There is a certain type of person that is ready, willing, and able to give you advice on just about any topic. Some of them are more discerning than others, but it is always important to consider the source of the information you are receiving, especially when it involves something as important as planning your estate.
Sometimes people hear a bit of misinformation and it gets passed along the line until an urban myths of sorts eventually develops, and this kind of thing exists in the realm of estate planning. For example you may hear someone say that the state of New Jersey will assume ownership of all of your assets if you pass away without a will. Dying without recording your wishes is called “intestacy,” and the truth of the matter is that if you die intestate your assets will pass to your next of kin according to legally recognized laws of descent. This is not to say that you shouldn’t execute the appropriate estate planning documents, but it just demonstrates the type of bad information that circulates.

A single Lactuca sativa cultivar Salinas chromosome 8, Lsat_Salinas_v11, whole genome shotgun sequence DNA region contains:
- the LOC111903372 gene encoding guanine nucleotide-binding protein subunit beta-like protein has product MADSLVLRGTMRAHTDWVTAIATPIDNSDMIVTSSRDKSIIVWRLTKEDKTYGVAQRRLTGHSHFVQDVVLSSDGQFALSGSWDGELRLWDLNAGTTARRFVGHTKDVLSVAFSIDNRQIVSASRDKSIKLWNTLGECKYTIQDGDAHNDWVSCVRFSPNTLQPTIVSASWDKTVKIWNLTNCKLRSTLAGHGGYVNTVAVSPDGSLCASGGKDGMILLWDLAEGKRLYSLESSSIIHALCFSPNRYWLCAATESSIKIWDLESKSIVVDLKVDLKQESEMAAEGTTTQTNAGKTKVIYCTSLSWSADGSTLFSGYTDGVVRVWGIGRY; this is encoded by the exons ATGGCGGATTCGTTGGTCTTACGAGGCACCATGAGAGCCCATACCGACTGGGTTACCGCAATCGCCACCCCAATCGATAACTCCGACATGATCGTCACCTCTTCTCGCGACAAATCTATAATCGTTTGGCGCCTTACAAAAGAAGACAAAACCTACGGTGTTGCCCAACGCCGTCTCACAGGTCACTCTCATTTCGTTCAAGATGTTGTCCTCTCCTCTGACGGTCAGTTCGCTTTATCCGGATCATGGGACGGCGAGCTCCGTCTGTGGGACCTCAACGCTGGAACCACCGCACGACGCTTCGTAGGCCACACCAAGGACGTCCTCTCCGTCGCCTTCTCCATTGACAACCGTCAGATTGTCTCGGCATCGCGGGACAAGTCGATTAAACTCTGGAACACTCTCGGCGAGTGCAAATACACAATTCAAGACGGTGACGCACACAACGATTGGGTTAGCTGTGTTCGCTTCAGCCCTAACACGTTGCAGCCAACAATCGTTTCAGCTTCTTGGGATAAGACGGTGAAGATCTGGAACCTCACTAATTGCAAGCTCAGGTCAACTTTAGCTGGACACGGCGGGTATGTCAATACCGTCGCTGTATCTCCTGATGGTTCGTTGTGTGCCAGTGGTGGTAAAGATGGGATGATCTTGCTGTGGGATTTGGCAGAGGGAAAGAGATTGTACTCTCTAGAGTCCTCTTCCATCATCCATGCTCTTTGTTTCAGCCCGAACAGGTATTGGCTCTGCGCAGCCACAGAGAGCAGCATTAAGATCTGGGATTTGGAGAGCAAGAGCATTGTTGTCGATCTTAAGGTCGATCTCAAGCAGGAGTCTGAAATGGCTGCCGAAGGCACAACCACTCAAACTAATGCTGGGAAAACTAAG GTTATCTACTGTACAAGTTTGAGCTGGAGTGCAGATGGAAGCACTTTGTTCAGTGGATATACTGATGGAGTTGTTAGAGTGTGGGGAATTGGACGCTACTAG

Another way that erroneous information gets passed around is when people with a casual interest in estate planning continually quote an outdated fact. For example, as the laws stood throughout 2010 the estate tax rate was going to revert back to the 55% that we saw in 2001, and the exclusion was set to return to the $1 million that was in place in 2002 once the year ended. So you’ll see articles citing these figures on the Internet even today.
But the fact is that we have a $5 million exclusion and a 35% estate tax rate due to the Tax Relief, Unemployment Insurance Reauthorization, and Job Creation Act of 2010 that was signed into law the middle of December. So spreading around old information is another way that bad estate planning advice is given.
The only way to be sure that you are getting truly accurate information and sound legal advice is to arrange for a consultation with an experienced, licensed estate planning attorney whose practice is dedicated to this particular legal specialty.
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